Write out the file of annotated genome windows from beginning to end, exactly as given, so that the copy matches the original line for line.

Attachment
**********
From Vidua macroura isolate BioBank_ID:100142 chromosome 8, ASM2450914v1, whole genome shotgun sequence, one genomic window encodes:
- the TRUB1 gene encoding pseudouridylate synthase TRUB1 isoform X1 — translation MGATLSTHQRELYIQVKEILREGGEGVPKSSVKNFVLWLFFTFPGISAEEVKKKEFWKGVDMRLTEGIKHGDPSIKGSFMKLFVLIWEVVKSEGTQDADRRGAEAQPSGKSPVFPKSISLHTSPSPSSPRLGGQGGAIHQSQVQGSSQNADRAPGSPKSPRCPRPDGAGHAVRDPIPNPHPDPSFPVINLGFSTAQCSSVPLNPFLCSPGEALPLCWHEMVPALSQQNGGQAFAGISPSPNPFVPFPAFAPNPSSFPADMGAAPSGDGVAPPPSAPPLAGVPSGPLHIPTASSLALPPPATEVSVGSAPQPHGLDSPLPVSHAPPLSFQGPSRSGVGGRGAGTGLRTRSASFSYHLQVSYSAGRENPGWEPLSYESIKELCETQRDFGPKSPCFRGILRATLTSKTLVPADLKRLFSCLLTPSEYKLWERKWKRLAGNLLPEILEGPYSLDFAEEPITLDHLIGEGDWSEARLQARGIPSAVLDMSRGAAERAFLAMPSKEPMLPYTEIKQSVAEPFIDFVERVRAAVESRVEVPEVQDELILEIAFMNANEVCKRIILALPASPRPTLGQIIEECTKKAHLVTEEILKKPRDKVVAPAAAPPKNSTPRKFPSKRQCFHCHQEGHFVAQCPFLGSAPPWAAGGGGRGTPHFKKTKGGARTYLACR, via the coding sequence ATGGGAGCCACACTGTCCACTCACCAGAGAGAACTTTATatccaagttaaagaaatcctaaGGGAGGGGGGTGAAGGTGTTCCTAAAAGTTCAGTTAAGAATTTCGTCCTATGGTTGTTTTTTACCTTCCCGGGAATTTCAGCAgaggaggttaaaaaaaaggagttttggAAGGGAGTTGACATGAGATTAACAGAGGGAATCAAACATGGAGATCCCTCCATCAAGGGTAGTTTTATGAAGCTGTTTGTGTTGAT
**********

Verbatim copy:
From Vidua macroura isolate BioBank_ID:100142 chromosome 8, ASM2450914v1, whole genome shotgun sequence, one genomic window encodes:
- the TRUB1 gene encoding pseudouridylate synthase TRUB1 isoform X1 — translation MGATLSTHQRELYIQVKEILREGGEGVPKSSVKNFVLWLFFTFPGISAEEVKKKEFWKGVDMRLTEGIKHGDPSIKGSFMKLFVLIWEVVKSEGTQDADRRGAEAQPSGKSPVFPKSISLHTSPSPSSPRLGGQGGAIHQSQVQGSSQNADRAPGSPKSPRCPRPDGAGHAVRDPIPNPHPDPSFPVINLGFSTAQCSSVPLNPFLCSPGEALPLCWHEMVPALSQQNGGQAFAGISPSPNPFVPFPAFAPNPSSFPADMGAAPSGDGVAPPPSAPPLAGVPSGPLHIPTASSLALPPPATEVSVGSAPQPHGLDSPLPVSHAPPLSFQGPSRSGVGGRGAGTGLRTRSASFSYHLQVSYSAGRENPGWEPLSYESIKELCETQRDFGPKSPCFRGILRATLTSKTLVPADLKRLFSCLLTPSEYKLWERKWKRLAGNLLPEILEGPYSLDFAEEPITLDHLIGEGDWSEARLQARGIPSAVLDMSRGAAERAFLAMPSKEPMLPYTEIKQSVAEPFIDFVERVRAAVESRVEVPEVQDELILEIAFMNANEVCKRIILALPASPRPTLGQIIEECTKKAHLVTEEILKKPRDKVVAPAAAPPKNSTPRKFPSKRQCFHCHQEGHFVAQCPFLGSAPPWAAGGGGRGTPHFKKTKGGARTYLACR, via the coding sequence ATGGGAGCCACACTGTCCACTCACCAGAGAGAACTTTATatccaagttaaagaaatcctaaGGGAGGGGGGTGAAGGTGTTCCTAAAAGTTCAGTTAAGAATTTCGTCCTATGGTTGTTTTTTACCTTCCCGGGAATTTCAGCAgaggaggttaaaaaaaaggagttttggAAGGGAGTTGACATGAGATTAACAGAGGGAATCAAACATGGAGATCCCTCCATCAAGGGTAGTTTTATGAAGCTGTTTGTGTTGAT